Anton Weiss

(1801 - 1851)

Anton Weiss was a painter of portraits and religious subjects but it was as a painter of still lifes in the great Dutch tradition for which he was renowned and that his reputation endures.

Weiss was born in Falkenau, a small town near Chemnitz in South Eastern Germany but which was in 1801 in Bohemia, part of the Austo Hungarian Empire. He was to remain in the region for most of his life.

Weiss painted altar pieces for a number of churches in the region, at Falkenau, the town of his birth and also in Weltwitz and Bürfgstein in what was then Bohemia. He also painted portrait commissions which he executed in a Biedermeier style, the height of fashion in the 1830’s and 1840’s in central Europe. However, it was as a painter of still lifes for which he was and remains best known. He was clearly influenced by Jan van Huysum (1682–1749) in whom still life painting of the Dutch Golden Age reached its zenith, he like Weiss painted floral bouquets in terracotta vases against a plain stone backdrop executed with an extraordinary level of detail and balance of colour.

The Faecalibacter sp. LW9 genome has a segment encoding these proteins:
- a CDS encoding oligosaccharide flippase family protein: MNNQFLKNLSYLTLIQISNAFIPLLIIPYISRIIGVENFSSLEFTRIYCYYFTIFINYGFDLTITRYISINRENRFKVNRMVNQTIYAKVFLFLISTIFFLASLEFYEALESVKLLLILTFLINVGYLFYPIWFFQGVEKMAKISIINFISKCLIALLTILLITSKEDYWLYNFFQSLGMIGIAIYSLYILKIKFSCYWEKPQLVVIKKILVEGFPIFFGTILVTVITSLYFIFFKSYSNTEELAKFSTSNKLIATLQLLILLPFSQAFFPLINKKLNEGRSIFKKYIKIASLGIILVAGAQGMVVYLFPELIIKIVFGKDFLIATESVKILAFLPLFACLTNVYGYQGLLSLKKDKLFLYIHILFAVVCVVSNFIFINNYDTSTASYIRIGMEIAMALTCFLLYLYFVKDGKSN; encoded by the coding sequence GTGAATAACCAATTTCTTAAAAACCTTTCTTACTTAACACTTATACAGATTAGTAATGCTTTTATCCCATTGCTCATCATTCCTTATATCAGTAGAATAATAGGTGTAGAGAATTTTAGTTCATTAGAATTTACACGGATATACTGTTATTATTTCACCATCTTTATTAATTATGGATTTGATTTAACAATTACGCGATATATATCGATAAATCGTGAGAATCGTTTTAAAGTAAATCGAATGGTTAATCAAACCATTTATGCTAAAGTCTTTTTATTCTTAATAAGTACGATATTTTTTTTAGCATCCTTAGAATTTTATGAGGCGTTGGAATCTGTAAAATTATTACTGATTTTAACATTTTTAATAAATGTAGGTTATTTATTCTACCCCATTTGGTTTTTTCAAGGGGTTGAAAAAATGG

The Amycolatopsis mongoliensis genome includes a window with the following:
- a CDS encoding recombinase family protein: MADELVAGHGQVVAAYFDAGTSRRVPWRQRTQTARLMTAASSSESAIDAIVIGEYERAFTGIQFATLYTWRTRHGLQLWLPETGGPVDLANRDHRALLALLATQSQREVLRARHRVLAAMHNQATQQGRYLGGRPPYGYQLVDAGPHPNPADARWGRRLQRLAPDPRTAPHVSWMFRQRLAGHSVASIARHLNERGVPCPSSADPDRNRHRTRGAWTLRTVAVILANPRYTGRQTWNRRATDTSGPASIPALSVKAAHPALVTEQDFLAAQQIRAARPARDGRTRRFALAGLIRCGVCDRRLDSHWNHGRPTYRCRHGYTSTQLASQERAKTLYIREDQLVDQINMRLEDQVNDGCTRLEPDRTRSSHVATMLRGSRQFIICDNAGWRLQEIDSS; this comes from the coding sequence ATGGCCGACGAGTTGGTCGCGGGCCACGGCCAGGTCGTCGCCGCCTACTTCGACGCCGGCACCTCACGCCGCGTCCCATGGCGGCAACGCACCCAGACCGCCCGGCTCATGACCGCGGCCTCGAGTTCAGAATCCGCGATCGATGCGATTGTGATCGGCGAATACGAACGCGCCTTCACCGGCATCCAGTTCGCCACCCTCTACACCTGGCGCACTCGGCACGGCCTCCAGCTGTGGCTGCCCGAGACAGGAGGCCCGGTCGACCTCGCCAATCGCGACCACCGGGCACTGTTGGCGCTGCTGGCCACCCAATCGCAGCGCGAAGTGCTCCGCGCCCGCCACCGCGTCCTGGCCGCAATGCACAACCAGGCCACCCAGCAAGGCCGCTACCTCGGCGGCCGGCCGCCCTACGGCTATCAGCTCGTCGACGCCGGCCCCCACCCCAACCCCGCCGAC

Anton Weiss died, at the early age of forty-nine in the town of Böhmisch Leipa, Bohemia, now Česká–Lípa in the Czech Republic, 31st January 1851. An example of his work can be seen in Blickling Hall Norfolk, National Trust.